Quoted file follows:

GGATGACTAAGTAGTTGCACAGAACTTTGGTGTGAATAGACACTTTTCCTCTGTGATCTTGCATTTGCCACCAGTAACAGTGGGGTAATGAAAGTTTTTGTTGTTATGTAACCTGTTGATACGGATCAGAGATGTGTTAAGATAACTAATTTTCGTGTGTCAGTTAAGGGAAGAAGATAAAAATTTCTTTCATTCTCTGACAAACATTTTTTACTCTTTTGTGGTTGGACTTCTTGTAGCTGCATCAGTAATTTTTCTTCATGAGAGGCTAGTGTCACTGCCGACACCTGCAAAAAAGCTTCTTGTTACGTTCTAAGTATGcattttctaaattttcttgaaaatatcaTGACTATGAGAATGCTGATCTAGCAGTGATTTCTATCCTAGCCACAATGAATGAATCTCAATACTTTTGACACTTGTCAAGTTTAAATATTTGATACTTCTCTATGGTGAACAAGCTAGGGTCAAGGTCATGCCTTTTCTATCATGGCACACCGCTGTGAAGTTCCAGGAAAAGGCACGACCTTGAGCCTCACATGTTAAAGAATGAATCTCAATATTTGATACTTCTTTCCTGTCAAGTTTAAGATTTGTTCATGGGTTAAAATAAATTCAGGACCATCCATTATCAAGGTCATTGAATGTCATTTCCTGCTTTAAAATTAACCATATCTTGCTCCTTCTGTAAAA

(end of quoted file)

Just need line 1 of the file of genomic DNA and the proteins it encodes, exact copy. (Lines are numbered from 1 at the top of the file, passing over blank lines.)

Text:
GGATGACTAAGTAGTTGCACAGAACTTTGGTGTGAATAGACACTTTTCCTCTGTGATCTTGCATTTGCCACCAGTAACAGTGGGGTAATGAAAGTTTTTGTTGTTATGTAACCTGTTGATACGGATCAGAGATGTGTTAAGATAACTAATTTTCGTGTGTCAGTTAAGGGAAGAAGATAAAAATTTCTTTCATTCTCTGACAAACATTTTTTACTCTTTTGTGGTTGGACTTCTTGTAGCTGCATCAGTAATTTTTCTTCATGAGAGGCTAGTGTCACTGCCGACACCTGCAAAAAAGCTTCTTGTTACGTTCTAAGTATGcattttctaaattttcttgaaaatatcaTGACTATGAGAATGCTGATCTAGCAGTGATTTCTATCCTAGCCACAATGAATGAATCTCAATACTTTTGACACTTGTCAAGTTTAAATATTTGATACTTCTCTATGGTGAACAAGCTAGGGTCAAGGTCATGCCTTTTCTATCATGGCACACCGCTGTGAAGTTCCAGGAAAAGGCACGACCTTGAGCCTCACATGTTAAAGAATGAATCTCAATATTTGATACTTCTTTCCTGTCAAGTTTAAGATTTGTTCATGGGTTAAAATAAATTCAGGACCATCCATTATCAAGGTCATTGAATGTCATTTCCTGCTTTAAAATTAACCATATCTTGCTCCTTCTGTAAAA